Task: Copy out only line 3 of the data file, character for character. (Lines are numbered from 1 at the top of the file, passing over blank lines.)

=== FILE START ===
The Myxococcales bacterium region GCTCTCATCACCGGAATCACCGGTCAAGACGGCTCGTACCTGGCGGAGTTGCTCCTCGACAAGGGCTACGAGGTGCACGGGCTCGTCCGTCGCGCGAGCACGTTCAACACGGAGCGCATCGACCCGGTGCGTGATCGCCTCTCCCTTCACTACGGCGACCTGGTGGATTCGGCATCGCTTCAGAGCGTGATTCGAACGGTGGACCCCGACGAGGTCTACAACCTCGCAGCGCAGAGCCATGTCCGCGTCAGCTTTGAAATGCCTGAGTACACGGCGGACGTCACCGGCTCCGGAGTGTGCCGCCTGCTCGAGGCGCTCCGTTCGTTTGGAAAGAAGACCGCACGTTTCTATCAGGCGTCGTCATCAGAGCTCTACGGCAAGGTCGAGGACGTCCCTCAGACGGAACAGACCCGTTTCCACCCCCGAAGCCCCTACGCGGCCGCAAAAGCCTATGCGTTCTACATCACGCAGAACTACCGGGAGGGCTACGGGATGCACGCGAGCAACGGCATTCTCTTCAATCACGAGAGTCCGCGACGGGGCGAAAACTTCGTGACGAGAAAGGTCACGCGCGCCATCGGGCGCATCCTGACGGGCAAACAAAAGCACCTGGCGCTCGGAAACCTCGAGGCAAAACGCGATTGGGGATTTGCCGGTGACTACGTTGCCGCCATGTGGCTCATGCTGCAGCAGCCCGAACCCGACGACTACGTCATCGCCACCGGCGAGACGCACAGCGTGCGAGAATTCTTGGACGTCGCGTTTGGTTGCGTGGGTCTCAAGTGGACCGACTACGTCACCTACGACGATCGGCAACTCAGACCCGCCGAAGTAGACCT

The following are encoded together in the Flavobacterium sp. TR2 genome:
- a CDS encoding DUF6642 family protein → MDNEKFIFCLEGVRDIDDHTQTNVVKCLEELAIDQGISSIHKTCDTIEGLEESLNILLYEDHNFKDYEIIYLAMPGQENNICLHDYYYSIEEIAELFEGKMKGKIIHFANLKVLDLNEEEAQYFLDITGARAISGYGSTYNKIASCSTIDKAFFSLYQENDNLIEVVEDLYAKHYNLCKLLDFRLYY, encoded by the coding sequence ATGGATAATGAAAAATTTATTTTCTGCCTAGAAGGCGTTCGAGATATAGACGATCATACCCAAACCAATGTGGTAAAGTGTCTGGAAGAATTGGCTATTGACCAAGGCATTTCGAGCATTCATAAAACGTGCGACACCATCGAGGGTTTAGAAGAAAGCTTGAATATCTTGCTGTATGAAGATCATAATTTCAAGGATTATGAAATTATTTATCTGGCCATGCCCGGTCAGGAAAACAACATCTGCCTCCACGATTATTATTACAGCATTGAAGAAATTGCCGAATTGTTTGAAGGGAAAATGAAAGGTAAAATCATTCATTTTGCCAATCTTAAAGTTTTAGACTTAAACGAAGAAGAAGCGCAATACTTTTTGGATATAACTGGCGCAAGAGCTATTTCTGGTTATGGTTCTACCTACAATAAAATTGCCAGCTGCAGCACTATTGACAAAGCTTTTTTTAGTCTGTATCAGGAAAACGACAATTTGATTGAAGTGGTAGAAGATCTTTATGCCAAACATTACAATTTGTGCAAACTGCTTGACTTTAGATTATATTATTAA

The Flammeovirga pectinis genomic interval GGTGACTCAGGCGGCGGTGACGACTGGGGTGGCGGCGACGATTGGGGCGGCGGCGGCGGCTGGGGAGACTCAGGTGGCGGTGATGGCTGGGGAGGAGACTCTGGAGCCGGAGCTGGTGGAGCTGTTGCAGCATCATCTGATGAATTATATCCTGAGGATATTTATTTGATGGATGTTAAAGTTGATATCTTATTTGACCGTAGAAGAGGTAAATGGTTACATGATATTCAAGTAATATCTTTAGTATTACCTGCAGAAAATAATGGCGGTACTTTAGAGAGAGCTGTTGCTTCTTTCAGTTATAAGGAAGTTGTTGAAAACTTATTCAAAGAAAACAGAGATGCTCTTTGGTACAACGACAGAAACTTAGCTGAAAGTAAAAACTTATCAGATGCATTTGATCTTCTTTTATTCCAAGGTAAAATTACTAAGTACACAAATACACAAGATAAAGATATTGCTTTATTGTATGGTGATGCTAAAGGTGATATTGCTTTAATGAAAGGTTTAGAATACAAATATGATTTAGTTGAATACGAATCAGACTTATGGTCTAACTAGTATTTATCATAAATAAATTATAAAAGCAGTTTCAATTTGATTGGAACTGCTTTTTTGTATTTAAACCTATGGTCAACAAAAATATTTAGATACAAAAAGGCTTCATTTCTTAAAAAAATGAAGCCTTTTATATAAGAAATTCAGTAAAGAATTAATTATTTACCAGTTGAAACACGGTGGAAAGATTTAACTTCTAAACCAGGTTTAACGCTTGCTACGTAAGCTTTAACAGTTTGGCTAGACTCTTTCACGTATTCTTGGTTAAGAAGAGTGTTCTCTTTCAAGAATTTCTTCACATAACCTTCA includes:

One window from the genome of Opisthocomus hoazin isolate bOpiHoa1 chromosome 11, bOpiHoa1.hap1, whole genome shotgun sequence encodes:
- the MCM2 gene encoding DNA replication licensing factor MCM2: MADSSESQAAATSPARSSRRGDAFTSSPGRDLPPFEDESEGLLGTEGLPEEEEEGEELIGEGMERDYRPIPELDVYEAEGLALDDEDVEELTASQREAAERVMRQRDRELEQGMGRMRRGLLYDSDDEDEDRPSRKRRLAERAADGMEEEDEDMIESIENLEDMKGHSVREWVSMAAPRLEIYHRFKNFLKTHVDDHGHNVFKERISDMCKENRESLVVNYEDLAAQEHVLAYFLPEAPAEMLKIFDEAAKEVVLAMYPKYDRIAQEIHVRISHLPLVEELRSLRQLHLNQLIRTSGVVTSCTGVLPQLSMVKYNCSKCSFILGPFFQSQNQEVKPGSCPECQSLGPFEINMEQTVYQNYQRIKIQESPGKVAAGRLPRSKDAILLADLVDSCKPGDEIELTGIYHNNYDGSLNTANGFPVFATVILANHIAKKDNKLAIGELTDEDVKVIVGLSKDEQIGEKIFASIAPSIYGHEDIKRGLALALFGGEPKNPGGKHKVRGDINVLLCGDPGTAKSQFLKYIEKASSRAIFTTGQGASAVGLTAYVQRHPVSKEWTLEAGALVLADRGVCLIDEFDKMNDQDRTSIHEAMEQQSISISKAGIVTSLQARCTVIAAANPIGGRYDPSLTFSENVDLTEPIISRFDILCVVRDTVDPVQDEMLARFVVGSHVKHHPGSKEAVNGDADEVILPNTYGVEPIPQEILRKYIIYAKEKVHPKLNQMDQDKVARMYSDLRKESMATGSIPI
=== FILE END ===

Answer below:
- a CDS encoding DUF6642 family protein → MDNEKFIFCLEGVRDIDDHTQTNVVKCLEELAIDQGISSIHKTCDTIEGLEESLNILLYEDHNFKDYEIIYLAMPGQENNICLHDYYYSIEEIAELFEGKMKGKIIHFANLKVLDLNEEEAQYFLDITGARAISGYGSTYNKIASCSTIDKAFFSLYQENDNLIEVVEDLYAKHYNLCKLLDFRLYY, encoded by the coding sequence ATGGATAATGAAAAATTTATTTTCTGCCTAGAAGGCGTTCGAGATATAGACGATCATACCCAAACCAATGTGGTAAAGTGTCTGGAAGAATTGGCTATTGACCAAGGCATTTCGAGCATTCATAAAACGTGCGACACCATCGAGGGTTTAGAAGAAAGCTTGAATATCTTGCTGTATGAAGATCATAATTTCAAGGATTATGAAATTATTTATCTGGCCATGCCCGGTCAGGAAAACAACATCTGCCTCCACGATTATTATTACAGCATTGAAGAAATTGCCGAATTGTTTGAAGGGAAAATGAAAGGTAAAATCATTCATTTTGCCAATCTTAAAGTTTTAGACTTAAACGAAGAAGAAGCGCAATACTTTTTGGATATAACTGGCGCAAGAGCTATTTCTGGTTATGGTTCTACCTACAATAAAATTGCCAGCTGCAGCACTATTGACAAAGCTTTTTTTAGTCTGTATCAGGAAAACGACAATTTGATTGAAGTGGTAGAAGATCTTTATGCCAAACATTACAATTTGTGCAAACTGCTTGACTTTAGATTATATTATTAA